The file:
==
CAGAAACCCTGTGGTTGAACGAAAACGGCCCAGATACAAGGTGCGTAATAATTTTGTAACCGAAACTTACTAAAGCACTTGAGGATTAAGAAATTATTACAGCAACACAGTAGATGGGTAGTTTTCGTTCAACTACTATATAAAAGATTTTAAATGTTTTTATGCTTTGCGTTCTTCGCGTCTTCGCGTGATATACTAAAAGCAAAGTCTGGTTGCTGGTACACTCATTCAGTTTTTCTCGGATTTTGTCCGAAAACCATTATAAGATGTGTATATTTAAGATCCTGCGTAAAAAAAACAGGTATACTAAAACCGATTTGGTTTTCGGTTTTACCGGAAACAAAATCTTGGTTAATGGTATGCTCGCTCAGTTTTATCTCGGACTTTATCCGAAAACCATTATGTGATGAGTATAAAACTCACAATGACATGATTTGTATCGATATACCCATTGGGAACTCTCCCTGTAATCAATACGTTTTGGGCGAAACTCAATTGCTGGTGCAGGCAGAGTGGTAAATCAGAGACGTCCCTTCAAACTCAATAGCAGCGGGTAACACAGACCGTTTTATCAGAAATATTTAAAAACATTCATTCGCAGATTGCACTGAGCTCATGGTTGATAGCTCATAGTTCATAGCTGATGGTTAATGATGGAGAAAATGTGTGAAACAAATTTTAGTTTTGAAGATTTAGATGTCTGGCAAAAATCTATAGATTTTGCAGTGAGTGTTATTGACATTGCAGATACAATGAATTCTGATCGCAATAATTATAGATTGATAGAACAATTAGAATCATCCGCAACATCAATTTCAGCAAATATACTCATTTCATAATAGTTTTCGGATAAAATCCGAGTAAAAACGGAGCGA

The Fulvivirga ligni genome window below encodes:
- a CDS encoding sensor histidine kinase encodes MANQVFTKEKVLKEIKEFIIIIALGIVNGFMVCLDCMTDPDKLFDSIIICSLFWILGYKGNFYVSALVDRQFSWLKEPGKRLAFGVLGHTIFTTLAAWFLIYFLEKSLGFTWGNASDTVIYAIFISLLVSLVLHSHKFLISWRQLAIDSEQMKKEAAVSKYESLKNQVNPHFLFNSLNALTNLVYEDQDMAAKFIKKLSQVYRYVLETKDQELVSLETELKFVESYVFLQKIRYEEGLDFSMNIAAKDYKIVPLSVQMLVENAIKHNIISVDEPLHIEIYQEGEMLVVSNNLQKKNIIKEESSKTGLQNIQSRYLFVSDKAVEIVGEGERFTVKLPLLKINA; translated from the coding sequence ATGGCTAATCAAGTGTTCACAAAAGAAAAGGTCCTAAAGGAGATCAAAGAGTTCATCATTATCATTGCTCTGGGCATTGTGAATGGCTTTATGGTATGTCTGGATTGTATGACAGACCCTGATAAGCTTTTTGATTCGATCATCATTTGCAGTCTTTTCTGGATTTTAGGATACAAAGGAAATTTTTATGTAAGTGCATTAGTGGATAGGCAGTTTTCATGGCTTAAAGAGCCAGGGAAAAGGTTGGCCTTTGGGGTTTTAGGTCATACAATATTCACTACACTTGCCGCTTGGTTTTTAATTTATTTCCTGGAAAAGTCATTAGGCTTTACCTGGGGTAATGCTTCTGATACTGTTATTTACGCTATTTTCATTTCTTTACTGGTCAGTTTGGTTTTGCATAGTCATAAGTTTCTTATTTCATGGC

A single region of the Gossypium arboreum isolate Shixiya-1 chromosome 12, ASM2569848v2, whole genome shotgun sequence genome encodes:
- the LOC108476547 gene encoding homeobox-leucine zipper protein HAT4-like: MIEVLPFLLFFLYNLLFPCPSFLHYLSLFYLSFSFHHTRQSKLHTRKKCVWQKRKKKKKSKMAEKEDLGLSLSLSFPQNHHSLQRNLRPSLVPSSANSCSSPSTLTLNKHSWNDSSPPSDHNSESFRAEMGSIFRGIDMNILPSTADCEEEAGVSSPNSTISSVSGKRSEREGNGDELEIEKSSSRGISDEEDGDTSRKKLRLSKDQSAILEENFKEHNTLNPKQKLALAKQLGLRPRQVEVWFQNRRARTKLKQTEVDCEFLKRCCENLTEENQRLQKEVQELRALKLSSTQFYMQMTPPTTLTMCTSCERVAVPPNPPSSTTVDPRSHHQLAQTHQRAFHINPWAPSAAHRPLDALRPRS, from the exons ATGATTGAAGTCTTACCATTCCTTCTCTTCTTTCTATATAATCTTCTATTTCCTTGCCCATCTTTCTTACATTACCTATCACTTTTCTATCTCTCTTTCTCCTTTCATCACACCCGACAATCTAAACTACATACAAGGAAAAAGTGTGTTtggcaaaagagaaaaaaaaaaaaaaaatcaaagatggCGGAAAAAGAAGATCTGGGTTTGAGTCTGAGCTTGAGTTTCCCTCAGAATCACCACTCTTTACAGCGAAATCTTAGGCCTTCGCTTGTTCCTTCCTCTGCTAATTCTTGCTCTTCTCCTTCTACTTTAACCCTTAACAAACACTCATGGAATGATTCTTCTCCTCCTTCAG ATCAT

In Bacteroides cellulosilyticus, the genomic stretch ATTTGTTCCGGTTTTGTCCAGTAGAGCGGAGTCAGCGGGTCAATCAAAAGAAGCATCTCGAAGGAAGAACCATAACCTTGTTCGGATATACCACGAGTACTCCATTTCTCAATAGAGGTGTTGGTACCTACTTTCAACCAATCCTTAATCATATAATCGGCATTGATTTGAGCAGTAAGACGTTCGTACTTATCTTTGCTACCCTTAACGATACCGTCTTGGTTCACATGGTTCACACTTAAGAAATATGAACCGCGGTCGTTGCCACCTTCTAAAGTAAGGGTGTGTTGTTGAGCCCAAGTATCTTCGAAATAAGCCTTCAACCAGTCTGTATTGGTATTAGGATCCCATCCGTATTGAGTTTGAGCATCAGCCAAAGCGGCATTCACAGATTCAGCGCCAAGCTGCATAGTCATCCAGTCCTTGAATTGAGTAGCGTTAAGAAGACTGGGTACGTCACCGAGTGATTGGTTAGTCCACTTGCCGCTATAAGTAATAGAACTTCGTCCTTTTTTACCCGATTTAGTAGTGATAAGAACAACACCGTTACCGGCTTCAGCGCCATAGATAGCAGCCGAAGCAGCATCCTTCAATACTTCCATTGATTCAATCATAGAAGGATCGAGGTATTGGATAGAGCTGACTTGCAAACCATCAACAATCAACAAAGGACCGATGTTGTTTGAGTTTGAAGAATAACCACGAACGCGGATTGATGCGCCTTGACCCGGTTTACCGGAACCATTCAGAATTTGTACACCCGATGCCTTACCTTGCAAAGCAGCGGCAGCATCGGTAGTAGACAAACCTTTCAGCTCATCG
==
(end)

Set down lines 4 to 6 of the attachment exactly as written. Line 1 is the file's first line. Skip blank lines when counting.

A single region of the Gossypium arboreum isolate Shixiya-1 chromosome 12, ASM2569848v2, whole genome shotgun sequence genome encodes:
- the LOC108476547 gene encoding homeobox-leucine zipper protein HAT4-like: MIEVLPFLLFFLYNLLFPCPSFLHYLSLFYLSFSFHHTRQSKLHTRKKCVWQKRKKKKKSKMAEKEDLGLSLSLSFPQNHHSLQRNLRPSLVPSSANSCSSPSTLTLNKHSWNDSSPPSDHNSESFRAEMGSIFRGIDMNILPSTADCEEEAGVSSPNSTISSVSGKRSEREGNGDELEIEKSSSRGISDEEDGDTSRKKLRLSKDQSAILEENFKEHNTLNPKQKLALAKQLGLRPRQVEVWFQNRRARTKLKQTEVDCEFLKRCCENLTEENQRLQKEVQELRALKLSSTQFYMQMTPPTTLTMCTSCERVAVPPNPPSSTTVDPRSHHQLAQTHQRAFHINPWAPSAAHRPLDALRPRS, from the exons ATGATTGAAGTCTTACCATTCCTTCTCTTCTTTCTATATAATCTTCTATTTCCTTGCCCATCTTTCTTACATTACCTATCACTTTTCTATCTCTCTTTCTCCTTTCATCACACCCGACAATCTAAACTACATACAAGGAAAAAGTGTGTTtggcaaaagagaaaaaaaaaaaaaaaatcaaagatggCGGAAAAAGAAGATCTGGGTTTGAGTCTGAGCTTGAGTTTCCCTCAGAATCACCACTCTTTACAGCGAAATCTTAGGCCTTCGCTTGTTCCTTCCTCTGCTAATTCTTGCTCTTCTCCTTCTACTTTAACCCTTAACAAACACTCATGGAATGATTCTTCTCCTCCTTCAG ATCAT

In Bacteroides cellulosilyticus, the genomic stretch ATTTGTTCCGGTTTTGTCCAGTAGAGCGGAGTCAGCGGGTCAATCAAAAGAAGCATCTCGAAGGAAGAACCATAACCTTGTTCGGATATACCACGAGTACTCCATTTCTCAATAGAGGTGTTGGTACCTACTTTCAACCAATCCTTAATCATATAATCGGCATTGATTTGAGCAGTAAGACGTTCGTACTTATCTTTGCTACCCTTAACGATACCGTCTTGGTTCACATGGTTCACACTTAAGAAATATGAACCGCGGTCGTTGCCACCTTCTAAAGTAAGGGTGTGTTGTTGAGCCCAAGTATCTTCGAAATAAGCCTTCAACCAGTCTGTATTGGTATTAGGATCCCATCCGTATTGAGTTTGAGCATCAGCCAAAGCGGCATTCACAGATTCAGCGCCAAGCTGCATAGTCATCCAGTCCTTGAATTGAGTAGCGTTAAGAAGACTGGGTACGTCACCGAGTGATTGGTTAGTCCACTTGCCGCTATAAGTAATAGAACTTCGTCCTTTTTTACCCGATTTAGTAGTGATAAGAACAACACCGTTACCGGCTTCAGCGCCATAGATAGCAGCCGAAGCAGCATCCTTCAATACTTCCATTGATTCAATCATAGAAGGATCGAGGTATTGGATAGAGCTGACTTGCAAACCATCAACAATCAACAAAGGACCGATGTTGTTTGAGTTTGAAGAATAACCACGAACGCGGATTGATGCGCCTTGACCCGGTTTACCGGAACCATTCAGAATTTGTACACCCGATGCCTTACCTTGCAAAGCAGCGGCAGCATCGGTAGTAGACAAACCTTTCAGCTCATCG